The following is a message to the York community from University Secretary and General Counsel, Harriet Lewis:
This past week, the court ruled on motions in the suit York University vs. Michael Markicevic. From a legal perspective, the decisions were very favourable for York University and mean that our civil case will go forward as we look to recover funds we allege this former employee defrauded from the University.
The key decisions are as follows: Mr. Markicevic filed a motion to have the York University case dismissed, which Mr. Justice David Brown ruled against. York University filed a motion to maintain the Mareva injunction (essentially this freezes all assets) and the University was successful in obtaining a “certificate of pending litigation” against real estate owned by members of the Markicevic family until the conclusion of the trial. The significance of the certificate is that the real estate assets can not be sold.
Our case continues to be watched by the media as such, it is important that you have the accurate facts. You may have seen an article in Friday’s Toronto Star. Unfortunately, the article focused on the judge’s commentary and only one element of his ruling. The article failed to report on the two central issues noted above. We have been in contact with the newspaper and have written a letter to the editor, which we hope will be published in the next day or two. Below is a copy of the letter submitted.
Letter to the Editor: Toronto Star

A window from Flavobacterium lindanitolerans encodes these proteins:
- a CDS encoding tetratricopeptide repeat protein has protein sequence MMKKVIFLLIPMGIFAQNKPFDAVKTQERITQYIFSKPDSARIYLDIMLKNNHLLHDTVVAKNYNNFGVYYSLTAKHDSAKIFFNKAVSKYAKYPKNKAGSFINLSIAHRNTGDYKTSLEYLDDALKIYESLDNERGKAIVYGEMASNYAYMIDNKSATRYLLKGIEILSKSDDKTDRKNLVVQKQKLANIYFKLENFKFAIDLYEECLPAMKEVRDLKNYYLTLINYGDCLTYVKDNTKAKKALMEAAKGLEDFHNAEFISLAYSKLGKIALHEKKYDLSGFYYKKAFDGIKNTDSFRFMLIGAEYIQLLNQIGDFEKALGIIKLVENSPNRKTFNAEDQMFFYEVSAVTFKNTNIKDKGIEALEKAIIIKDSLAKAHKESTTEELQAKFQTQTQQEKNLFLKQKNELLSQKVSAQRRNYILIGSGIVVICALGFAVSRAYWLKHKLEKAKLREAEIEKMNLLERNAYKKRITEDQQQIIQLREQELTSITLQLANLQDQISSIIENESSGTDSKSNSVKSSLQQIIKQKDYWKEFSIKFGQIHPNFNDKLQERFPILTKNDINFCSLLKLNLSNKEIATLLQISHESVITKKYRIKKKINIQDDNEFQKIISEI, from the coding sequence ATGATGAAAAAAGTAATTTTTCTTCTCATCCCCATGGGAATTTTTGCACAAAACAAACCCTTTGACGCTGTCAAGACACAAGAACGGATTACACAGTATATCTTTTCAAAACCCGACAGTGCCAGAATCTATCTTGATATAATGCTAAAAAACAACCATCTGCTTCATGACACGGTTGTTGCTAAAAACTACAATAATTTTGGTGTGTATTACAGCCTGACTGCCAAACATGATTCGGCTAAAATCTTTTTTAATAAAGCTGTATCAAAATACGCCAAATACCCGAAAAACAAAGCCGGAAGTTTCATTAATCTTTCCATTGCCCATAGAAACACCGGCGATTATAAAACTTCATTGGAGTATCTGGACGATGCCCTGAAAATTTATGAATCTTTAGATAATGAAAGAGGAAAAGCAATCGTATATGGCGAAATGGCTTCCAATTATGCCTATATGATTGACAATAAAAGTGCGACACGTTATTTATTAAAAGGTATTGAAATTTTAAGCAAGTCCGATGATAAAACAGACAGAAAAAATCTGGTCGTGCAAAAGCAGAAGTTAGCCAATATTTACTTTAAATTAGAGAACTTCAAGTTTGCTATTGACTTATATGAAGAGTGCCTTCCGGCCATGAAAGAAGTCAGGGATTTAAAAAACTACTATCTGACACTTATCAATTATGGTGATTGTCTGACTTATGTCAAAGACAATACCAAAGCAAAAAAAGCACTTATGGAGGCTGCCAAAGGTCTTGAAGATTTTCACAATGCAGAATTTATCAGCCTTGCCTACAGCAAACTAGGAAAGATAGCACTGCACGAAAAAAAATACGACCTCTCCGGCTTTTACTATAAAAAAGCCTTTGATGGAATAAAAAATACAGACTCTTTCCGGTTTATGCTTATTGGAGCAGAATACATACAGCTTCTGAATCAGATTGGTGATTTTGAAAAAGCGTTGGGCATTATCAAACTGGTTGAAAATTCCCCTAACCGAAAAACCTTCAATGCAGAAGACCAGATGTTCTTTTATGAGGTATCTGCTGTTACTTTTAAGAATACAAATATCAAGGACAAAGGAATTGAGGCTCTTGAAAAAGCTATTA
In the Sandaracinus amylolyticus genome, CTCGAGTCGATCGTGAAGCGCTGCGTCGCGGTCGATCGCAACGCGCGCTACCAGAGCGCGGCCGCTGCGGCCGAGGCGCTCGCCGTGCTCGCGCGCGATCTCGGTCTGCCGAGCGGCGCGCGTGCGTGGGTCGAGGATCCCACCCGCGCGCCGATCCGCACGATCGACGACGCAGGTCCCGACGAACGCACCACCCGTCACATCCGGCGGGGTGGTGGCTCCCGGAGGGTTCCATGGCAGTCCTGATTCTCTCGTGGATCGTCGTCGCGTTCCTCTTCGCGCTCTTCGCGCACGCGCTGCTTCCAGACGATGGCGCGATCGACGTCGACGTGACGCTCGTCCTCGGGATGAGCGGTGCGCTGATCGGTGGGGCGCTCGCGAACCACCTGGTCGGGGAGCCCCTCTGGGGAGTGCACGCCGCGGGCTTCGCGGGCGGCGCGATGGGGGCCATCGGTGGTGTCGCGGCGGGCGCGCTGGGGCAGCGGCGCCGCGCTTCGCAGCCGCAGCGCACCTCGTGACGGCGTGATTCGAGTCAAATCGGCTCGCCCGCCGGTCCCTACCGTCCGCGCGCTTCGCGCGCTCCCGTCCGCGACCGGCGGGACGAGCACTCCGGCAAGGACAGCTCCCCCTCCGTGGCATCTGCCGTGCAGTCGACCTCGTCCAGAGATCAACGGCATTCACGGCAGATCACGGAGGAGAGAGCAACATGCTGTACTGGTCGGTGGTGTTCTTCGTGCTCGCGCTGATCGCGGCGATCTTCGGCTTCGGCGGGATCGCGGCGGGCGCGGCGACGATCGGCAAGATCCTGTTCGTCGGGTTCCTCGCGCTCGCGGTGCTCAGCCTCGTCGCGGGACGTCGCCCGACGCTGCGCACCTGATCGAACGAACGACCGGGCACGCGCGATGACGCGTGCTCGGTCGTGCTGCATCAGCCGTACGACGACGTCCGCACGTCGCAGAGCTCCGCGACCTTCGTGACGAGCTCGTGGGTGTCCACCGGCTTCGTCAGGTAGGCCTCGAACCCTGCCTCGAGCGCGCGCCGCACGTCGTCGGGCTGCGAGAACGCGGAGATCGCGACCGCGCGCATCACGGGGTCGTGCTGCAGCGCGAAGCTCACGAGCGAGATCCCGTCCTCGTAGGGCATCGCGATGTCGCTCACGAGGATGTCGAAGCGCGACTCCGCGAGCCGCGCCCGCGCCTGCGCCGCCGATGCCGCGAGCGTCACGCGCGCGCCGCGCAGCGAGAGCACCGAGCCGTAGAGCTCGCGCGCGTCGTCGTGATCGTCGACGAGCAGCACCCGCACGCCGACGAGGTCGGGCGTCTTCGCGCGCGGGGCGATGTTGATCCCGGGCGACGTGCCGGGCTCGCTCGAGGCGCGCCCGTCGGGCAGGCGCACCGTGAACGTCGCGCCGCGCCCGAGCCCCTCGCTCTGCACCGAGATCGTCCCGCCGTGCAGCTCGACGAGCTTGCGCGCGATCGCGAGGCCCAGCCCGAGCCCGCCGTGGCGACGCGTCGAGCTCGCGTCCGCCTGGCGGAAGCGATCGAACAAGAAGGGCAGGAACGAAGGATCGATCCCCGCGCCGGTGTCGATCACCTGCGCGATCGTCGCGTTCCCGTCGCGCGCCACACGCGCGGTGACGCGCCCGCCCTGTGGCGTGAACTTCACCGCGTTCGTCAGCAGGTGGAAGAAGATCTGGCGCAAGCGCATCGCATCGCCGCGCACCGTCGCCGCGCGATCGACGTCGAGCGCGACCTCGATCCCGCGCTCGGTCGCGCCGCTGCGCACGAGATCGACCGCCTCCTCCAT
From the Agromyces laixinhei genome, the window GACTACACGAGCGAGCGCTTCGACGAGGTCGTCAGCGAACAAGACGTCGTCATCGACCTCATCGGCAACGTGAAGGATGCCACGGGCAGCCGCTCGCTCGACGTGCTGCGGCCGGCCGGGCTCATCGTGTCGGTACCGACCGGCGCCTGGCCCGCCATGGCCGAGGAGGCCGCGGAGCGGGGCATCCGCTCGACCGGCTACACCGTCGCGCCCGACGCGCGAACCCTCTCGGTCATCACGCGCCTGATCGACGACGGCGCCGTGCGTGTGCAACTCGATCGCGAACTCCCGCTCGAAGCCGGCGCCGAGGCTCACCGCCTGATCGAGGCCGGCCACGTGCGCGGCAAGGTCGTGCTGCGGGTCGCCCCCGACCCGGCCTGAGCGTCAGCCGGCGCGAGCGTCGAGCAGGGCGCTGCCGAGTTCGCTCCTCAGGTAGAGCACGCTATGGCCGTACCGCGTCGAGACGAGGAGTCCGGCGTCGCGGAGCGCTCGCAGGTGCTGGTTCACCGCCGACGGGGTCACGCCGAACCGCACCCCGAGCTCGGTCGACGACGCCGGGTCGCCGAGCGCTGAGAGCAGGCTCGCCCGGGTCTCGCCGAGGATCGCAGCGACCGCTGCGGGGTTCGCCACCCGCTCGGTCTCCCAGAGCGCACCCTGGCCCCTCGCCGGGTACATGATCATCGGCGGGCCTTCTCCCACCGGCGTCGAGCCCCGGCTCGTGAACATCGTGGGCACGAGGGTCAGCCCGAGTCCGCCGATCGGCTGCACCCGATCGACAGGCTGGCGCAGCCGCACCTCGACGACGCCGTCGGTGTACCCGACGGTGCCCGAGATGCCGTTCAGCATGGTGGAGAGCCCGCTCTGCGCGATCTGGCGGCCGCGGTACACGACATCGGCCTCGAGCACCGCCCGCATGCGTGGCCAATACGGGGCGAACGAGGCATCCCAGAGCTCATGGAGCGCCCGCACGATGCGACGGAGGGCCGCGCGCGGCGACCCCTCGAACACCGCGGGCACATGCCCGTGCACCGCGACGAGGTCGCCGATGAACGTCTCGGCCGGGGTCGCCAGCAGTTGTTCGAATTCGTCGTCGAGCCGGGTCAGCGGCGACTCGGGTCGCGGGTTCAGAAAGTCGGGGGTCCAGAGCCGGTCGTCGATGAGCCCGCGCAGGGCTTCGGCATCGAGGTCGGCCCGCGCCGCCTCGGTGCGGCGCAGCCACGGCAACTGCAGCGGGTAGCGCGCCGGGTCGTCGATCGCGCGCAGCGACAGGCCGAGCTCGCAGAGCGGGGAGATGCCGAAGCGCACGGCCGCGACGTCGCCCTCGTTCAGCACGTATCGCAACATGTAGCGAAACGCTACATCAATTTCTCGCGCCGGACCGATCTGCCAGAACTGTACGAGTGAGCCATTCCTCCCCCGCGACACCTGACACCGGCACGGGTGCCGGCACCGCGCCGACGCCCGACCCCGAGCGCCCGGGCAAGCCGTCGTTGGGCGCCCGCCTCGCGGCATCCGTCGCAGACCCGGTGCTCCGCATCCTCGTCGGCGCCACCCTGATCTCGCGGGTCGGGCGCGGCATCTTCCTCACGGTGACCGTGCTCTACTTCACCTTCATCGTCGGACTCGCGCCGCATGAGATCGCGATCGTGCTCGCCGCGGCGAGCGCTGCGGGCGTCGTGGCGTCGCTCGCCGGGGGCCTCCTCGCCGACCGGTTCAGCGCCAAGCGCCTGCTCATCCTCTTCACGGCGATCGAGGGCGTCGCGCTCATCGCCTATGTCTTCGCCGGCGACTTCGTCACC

York University takes its fiduciary responsibilities very seriously and will continue to vigorously pursue the return of funds entrusted to it by its students and the public.
Tony Van Alphen’s article on the recent decision by Mr. Justice Brown in the case of York University v. Markicevic et al. might lead your readers to believe that the University’s action against a number of parties to recover monies allegedly obtained by fraud had suffered a defeat. That is not the case.
While it was omitted from the print version of your article, the online version acknowledges that the University obtained a certificate of pending litigation against real estate owned by members of the Markicevic family. You did not report the fact that the University defeated the defendant’s attempt to strike the action before trial and gained access to the contents of a computer which may contain relevant evidence in this very complex case. By any measure, this judgment represents an important step for the University in its efforts to secure assets, obtain evidence and ultimately recover monies obtained from it by fraud.
University Secretary and General Counsel